Saturday, December 7, 2013

Winged hussar circa 1770 - Osprey

continuing from yesterday on the theme of winged hussars circa 1770, I copied, with the addition of  boots and left arm - the Osprey Polish armies winged hussar as it appears on plate B in the book.

 The author of the Osprey book,  Mr. Vincent w. Rospond, called this soldier from the above plate a 'Towarzycz* of Crown Hussars, c.1770 ( nota bene painted by Raffaele Ruggeri).
He goes on explaining that ''towarzycz*'' was a 'comrade', 'typically riding in the front rank with a lance.'

The description of the uniform:  'a tall quilted cap [...] had a red top. The comrades had  a medium blue zupan and facings. [ Presumably, as firstly the author describes an officer not shown in the plate, they wore a   'red kontusz -an over-jacket with split sleeves- lined in white' over their zupan but again in the text this part seems to address only the officer's uniform].  This lance pennant is halved in the uniform colours, red over blue. Waist sashes at this period were usually fastened by being wrapped around themselves' on the left side.'
Author even writes about the 'saddle cloth, it being red with blued edging,' although there is no saddle nor saddle cloth visible in the plate (page 44-45)
 My most important question about this reconstruction is with the depiction of the kontusz -  I have not seen this closing of the kontusz over the chest in any period art dating to XVIII century! By the way scholar Irena Turnau, in her book 'History of Dress in Central and Eastern Europe from the Sixteenth to the Eighteenth Centuries, Warszawa 1991,' gives the following definition of kontusz - an outer caftan worn on the zupan. The cut was characterized by the back being formed down to the waist from a long rectangle of cloth, to which wedge-cut sides were added. The sleeves, slashed  from the armholes to the elbows and thrown to the back, were called 'wyloty'  and 'łapcie. '(Turnau :162)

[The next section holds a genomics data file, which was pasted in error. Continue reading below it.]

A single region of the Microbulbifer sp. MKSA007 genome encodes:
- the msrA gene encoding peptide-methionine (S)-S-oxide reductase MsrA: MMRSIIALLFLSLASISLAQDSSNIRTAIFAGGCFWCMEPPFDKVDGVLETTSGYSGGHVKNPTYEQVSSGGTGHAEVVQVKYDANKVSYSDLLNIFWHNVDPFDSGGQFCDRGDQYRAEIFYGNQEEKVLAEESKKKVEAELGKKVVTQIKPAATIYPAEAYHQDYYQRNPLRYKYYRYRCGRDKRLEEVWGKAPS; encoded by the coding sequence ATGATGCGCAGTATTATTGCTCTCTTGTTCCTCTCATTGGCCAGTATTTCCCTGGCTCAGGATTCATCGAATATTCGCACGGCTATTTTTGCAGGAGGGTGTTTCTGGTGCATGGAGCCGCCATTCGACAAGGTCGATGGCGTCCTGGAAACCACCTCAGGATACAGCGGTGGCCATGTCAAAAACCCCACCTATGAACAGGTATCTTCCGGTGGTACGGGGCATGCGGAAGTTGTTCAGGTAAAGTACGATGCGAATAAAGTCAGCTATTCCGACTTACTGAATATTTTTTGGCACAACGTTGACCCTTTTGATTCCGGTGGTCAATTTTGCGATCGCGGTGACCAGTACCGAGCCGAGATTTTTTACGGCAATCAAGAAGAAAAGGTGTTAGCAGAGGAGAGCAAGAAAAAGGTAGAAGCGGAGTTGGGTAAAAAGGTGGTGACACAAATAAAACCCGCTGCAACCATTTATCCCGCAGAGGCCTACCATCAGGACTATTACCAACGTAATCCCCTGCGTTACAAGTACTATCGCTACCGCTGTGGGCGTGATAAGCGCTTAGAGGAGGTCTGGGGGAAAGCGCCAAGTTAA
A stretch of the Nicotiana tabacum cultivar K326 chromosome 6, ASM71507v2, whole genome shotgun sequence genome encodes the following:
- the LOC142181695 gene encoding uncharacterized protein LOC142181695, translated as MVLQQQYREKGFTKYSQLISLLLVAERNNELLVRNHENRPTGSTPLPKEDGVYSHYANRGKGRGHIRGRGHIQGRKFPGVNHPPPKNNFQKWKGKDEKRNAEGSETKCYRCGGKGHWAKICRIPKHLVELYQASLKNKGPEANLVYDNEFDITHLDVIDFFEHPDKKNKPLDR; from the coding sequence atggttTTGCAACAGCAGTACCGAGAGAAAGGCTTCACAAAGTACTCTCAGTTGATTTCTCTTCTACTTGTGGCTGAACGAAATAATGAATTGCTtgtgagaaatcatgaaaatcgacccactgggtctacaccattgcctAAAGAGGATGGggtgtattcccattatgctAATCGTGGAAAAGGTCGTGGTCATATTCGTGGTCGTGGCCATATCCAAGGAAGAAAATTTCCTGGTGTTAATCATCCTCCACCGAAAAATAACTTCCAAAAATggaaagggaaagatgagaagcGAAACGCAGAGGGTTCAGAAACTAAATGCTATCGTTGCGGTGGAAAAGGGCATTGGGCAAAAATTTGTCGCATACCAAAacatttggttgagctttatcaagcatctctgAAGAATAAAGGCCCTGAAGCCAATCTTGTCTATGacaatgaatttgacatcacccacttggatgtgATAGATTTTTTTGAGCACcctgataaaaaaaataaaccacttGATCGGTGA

Also, the curious additions are two additional elements of his attire: the use of gloves and the 'pendant' across towarzysz's chest.

In order to see a beautiful example of period Polish nobleman attire one has to look at  the drawings and paintings of  Jean-Pierre Norblin de La Gourdaine, whom we call Jan Piotr Norblin in Poland :)
Here a great depiction of a nobleman national costume:

Depiction is finalised with an attribution of the source - the figure is based on a painting by Canaletto (Bellotto) in Anusiewicz.
Now this Anusiewicz is a curious one - the  Selected Bibliography on page 43 lists the following title;
Anusiewicz, Marion*(ed) & Bronislaw Gembarzewski , Zolnierz polsk* od 1697 do 1794 roku (Wydawnictwo Ministerstwa Obrony Narodowej; Warsaw, 1963)

I have the book and the editorial page reads as follows:
Do druku przygotowała ZOFIA STEFAŃSKA
Kolory plansz barwnych odtworzył STANISŁAW GEPNER
Okładką, obwolutę i stroną tytułową projektował WŁADYSŁAW BRYKCZYNSKI
Opracowanie graficzne JERZY CZERNY
Redaktor techniczny ZYGMUNT PŁATEK

 This volume, number 2 of the series devoted to the history of the Polish fighting men from XI century to 1960, is always cited as pan Bronisław Gembarzewski's work - eg World Catalog
 Also, the name for  'comarade' spells 'towarzysz' in Polish and not 'towarzycz'
 - more to come :)
*original spelling

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